“Wait a minute. This Cyclops thinks you’re—”
“Yes!” Grover wailed. “He thinks I’m a lady Cyclops and he wants to marry me!”
Under different circumstances, I might’ve busted out laughing, but Grover’s voice was deadly serious. He was shaking with fear.
“I’ll come rescue you,” I promised. “Where are you?”
“The Sea of Monsters, of course!”
“The sea of what?”
“I told you! I don’t know exactly where! And look, Percy … urn, I’m really sorry about this, but this empathy link … well, I had no choice. Our emotions are connected now. If I die …”
“Don’t tell me, I’ll die too.”
“Oh, well, perhaps not. You might live for years in a vegetative state. But, uh, it would be a lot better if you got me out of here.”
“Honeypie!” the monster bellowed. “Dinnertime! Yummy yummy sheep meat!”
Grover whimpered. “I have to go. Hurry!”
“Wait! You said ‘it’ was here. What?”
But Grover’s voice was already growing fainter. “Sweet dreams. Don’t let me die!”
The dream faded and I woke with a start. It was early morning. Tyson was staring down at me, his one big brown eye full of concern.
“Are you okay?” he asked.
His voice sent a chill down my back, because he sounded almost exactly like the monster I’d heard in my dream.
The morning of the race was hot and humid. Fog lay low on the ground like sauna steam.
Millions of birds were roosting in the trees—fat gray-and-white pigeons, except they didn’t coo like regular pigeons. They made this annoying metallic screeching sound that reminded me of submarine radar.
The racetrack had been built in a grassy field between the archery range and the woods.
Hephaestus’s cabin had used the bronze bulls, which were completely tame since they’d had their heads smashed in, to plow an oval track in a matter of minutes.
There were rows of stone steps for the spectators— Tantalus, the satyrs, a few dryads, and all of the campers who weren’t participating. Mr. D didn’t show. He never got up before ten o’clock.
“Right!” Tantalus announced as the teams began to assemble. A naiad had brought him a big platter of pastries, and as Tantalus spoke, his right hand chased a chocolate eclair across the judge’s table. “You all know the rules. A quarter-mile track. Twice around to win. Two horses per chariot. Each team will consist of a driver and a fighter. Weapons are allowed. Dirty tricks are expected. But try not to kill anybody!” Tantalus smiled at us like we were all naughty children. “Any killing will result in harsh punishment. No s’mores at the campfire for a week! Now ready your chariots!”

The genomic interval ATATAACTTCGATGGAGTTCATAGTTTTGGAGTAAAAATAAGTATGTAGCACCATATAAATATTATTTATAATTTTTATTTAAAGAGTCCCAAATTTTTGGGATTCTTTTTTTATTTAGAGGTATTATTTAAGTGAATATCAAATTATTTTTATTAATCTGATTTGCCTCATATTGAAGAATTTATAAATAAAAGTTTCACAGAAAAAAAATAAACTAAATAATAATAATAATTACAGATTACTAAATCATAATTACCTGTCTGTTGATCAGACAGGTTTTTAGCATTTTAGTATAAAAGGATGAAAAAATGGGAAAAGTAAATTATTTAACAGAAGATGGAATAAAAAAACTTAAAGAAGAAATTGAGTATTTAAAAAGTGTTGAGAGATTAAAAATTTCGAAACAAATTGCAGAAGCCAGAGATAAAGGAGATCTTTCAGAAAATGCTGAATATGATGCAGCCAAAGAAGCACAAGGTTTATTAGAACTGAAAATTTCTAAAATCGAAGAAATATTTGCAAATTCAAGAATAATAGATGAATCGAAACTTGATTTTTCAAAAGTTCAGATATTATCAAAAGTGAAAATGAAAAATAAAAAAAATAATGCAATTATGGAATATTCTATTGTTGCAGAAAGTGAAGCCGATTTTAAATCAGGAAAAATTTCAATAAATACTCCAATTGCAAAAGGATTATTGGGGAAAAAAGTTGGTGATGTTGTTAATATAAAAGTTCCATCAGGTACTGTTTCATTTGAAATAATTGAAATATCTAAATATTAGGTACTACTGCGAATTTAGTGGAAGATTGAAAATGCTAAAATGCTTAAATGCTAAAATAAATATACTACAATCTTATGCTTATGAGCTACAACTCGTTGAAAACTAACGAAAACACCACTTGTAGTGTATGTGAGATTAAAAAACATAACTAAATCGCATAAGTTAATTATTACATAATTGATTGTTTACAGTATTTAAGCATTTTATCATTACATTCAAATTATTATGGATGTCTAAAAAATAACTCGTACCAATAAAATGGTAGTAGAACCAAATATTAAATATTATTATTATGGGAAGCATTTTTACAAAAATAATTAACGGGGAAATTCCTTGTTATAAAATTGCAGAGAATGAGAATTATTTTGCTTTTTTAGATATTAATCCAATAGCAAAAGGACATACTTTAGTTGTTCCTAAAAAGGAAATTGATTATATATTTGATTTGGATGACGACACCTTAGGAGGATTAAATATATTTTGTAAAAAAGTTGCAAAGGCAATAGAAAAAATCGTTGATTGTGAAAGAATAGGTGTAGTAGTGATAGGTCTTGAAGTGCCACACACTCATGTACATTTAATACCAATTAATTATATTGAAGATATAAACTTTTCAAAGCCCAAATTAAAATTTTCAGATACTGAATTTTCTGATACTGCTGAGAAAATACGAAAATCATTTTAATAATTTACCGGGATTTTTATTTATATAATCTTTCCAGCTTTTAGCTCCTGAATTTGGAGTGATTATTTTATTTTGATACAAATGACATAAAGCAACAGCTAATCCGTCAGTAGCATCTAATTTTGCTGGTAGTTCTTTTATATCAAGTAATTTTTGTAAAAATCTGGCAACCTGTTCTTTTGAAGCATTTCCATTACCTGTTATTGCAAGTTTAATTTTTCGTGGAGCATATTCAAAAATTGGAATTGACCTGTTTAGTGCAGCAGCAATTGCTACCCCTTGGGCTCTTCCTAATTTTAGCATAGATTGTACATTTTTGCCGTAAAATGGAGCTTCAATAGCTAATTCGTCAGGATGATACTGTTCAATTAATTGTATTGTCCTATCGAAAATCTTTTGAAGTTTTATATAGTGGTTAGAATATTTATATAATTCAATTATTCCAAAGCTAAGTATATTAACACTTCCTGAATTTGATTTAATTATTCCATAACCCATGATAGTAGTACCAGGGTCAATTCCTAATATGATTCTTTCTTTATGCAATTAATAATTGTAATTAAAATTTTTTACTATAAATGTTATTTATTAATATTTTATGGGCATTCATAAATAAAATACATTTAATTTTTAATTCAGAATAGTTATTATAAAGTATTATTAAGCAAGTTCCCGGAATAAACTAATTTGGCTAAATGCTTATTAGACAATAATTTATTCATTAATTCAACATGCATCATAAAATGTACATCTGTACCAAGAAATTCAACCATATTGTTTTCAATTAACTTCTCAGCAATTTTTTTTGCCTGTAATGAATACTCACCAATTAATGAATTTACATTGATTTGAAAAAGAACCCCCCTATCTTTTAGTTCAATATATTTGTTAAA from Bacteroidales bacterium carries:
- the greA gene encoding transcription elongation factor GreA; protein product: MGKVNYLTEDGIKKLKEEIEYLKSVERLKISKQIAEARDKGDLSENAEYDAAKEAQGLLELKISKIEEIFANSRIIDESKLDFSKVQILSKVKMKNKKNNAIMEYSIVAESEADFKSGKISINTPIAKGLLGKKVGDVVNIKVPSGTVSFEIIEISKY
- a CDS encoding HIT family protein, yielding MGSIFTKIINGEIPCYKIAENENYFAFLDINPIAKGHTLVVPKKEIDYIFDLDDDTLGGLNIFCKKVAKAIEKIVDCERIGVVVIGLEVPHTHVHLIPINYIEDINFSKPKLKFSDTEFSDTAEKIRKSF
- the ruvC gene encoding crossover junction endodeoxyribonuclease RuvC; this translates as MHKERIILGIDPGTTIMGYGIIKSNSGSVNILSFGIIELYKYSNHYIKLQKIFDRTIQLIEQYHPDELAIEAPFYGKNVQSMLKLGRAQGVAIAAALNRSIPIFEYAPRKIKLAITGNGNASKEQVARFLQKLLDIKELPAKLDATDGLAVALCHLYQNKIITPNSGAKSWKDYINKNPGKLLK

Beckendorf led the Hephaestus team onto the track. They had a sweet ride made of bronze and iron—even the horses, which were magical automatons like the Colchis bulls. I had no doubt that their chariot had all kinds of mechanical traps and more fancy options than a fully loaded Maserati.
The Ares chariot was bloodred, and pulled by two grisly horse skeletons. Clarisse climbed aboard with a batch of javelins, spiked balls, caltrops, and a bunch of other nasty toys.
Apollo’s chariot was trim and graceful and completely gold, pulled by two beautiful palominos. Their fighter was armed with a bow, though he had promised not to shoot regular pointed arrows at the opposing drivers.
Hermes’s chariot was green and kind of old-looking, as if it hadn’t been out of the garage in years. It didn’t look like anything special, but it was manned by the Stoll brothers, and I shuddered to think what dirty tricks they’d schemed up.
That left two chariots: one driven by Annabeth, and the other by me.